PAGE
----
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Creeping repression marks HK anniversary

The Chinese flag is raised during the handover ceremony on 1 July 1997
The Chinese flag is raised during the handover ceremony on 1 July 1997  


From Mike Chinoy
CNN Senior Asia Correspondent

HONG KONG, China (CNN) -- As Hong Kong nears its fifth Chinese birthday, Beijing has promised to permit the territory to retain its freewheeling way of life.

But even as the July 1 handover anniversary approaches, there is growing concern that freedoms may be eroding.

In a tropical downpour, China's People's Liberation Army (PLA) drove into Hong Kong five years ago, and promptly disappeared into barracks.

A century and a half of British colonial rule ended when the territory was handed back to China.

Today, virtually all you see of the PLA are the guards outside its downtown headquarters.

For many, the army's near-invisibility has become a reassuring symbol of how little China has interfered with Hong Kong since 1997.

But the shadow of the mainland looms large and is driving changes that critics contend are jeopardizing the territory's freedoms.

RESOURCES
Photo gallery: 1997-2002 through the lens 

Timeline: Five years under Chinese rule 
 
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One Country Two Systems: 5 Years On 
 
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Five years after its handover to China, fears over Hong Kong's political fate have given way to concerns about its economic viability. CNN's Lisa Barron reports.

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CNN's Lisa Barron looks at the relationship between Hong Kong and mainland China visitors.

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At a ceremony recently, Chief Executive Tung Chee Hwa, who is effectively appointed by Beijing, joined other pro-China dignitaries to honor a newspaper widely seen as the Communist Party's mouthpiece in Hong Kong.

While in her tiny office, Mak Yin-ting, head of the Hong Kong Journalists' Association, worries that fear of offending China is making the territory's once lively media pull its punches.

"You cannot see it and you don't know what you are missing. But as the insiders, we know something is missing in newspapers or even TV stations," says Mak.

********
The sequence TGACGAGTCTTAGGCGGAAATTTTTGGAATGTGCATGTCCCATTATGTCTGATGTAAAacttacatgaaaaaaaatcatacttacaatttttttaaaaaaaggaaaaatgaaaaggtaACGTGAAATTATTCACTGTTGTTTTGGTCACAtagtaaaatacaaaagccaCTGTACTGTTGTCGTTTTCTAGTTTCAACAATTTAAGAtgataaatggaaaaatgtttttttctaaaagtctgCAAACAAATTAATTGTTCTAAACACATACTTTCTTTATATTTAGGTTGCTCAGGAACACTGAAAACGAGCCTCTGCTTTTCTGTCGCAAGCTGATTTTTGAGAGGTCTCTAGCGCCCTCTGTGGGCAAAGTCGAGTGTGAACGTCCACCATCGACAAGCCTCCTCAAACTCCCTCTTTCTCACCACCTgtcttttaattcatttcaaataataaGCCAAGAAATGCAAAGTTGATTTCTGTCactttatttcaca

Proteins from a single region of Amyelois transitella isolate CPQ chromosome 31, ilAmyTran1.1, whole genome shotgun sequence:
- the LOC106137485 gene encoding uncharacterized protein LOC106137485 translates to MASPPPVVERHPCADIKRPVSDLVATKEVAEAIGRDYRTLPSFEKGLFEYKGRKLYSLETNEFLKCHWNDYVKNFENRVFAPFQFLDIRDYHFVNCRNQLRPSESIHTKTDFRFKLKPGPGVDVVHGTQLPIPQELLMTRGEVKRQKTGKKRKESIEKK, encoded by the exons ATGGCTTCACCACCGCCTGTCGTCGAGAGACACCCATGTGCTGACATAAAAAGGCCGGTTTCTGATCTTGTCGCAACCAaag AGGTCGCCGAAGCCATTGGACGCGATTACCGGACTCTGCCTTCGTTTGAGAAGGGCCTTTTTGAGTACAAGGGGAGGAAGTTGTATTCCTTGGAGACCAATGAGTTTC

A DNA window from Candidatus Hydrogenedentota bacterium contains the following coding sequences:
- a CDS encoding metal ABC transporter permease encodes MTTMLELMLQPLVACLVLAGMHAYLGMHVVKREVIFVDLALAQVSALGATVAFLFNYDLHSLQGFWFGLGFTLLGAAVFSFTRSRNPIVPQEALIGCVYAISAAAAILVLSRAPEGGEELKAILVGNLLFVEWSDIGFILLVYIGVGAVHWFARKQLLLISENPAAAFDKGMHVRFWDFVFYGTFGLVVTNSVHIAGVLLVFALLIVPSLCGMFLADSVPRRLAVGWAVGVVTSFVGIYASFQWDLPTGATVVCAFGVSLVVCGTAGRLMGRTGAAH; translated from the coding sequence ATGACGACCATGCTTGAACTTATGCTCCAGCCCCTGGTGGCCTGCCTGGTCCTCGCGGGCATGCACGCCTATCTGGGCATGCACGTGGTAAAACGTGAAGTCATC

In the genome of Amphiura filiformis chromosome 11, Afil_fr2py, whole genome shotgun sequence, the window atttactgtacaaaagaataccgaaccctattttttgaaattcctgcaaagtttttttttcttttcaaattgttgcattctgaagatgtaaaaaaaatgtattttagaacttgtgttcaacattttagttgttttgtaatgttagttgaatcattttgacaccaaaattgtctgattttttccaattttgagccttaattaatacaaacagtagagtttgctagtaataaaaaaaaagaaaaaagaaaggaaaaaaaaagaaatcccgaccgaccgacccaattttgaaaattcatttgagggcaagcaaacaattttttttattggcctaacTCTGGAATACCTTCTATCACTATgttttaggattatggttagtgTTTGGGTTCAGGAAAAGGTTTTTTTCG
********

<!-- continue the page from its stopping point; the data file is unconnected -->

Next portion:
Sometimes, it is not so hidden. Two months ago, Hong Kong's top English-language newspaper, the South China Morning Post, which is owned by a tycoon with mainland business interests, fired its long-time Beijing bureau chief, for alleged insubordination.

"It's part of a pattern at the Post where they're gradually been getting rid of all the people who write interesting copy on China or Hong Kong and toning down the paper. It's basically a process of self-censorship," says Jasper Becker, former Beijing bureau chief.

Meanwhile, the government is making some changes of its own. It has begun to tighten rules on holding demonstrations and pushed the Falun Gong spiritual movement, which is outlawed in the mainland, to take a lower public profile in Hong Kong.(HK prosecutes Falun Gong)

Only this week U.S.-based exiled Chinese dissident Harry Wu was banned from visiting the territory for the second time in three months.(Full story)

And the government has delayed moves to expand representative government.(New cabinet players)

"We have always had to take into account Beijing's views and sensitivities," explains Regina Ip, Hong Kong Secretary for Security

Now, the Tung administration is preparing to enact legislation to outlaw subversion against China.

"Our objective is to criminalize only action that truly threatens national security, not just expressions of opinion," says Ip.

But critics aren't convinced. Hong Kong Legislator Martin Lee says "that means effectively all opposition will be stifled in."

Hong Kong was always special because of its blend of East and West, a Chinese city where freedom and the rule of law flourished.

Five years after the handover the fear is that what made Hong Kong unique is gradually being whittled away.



 
 
 
 







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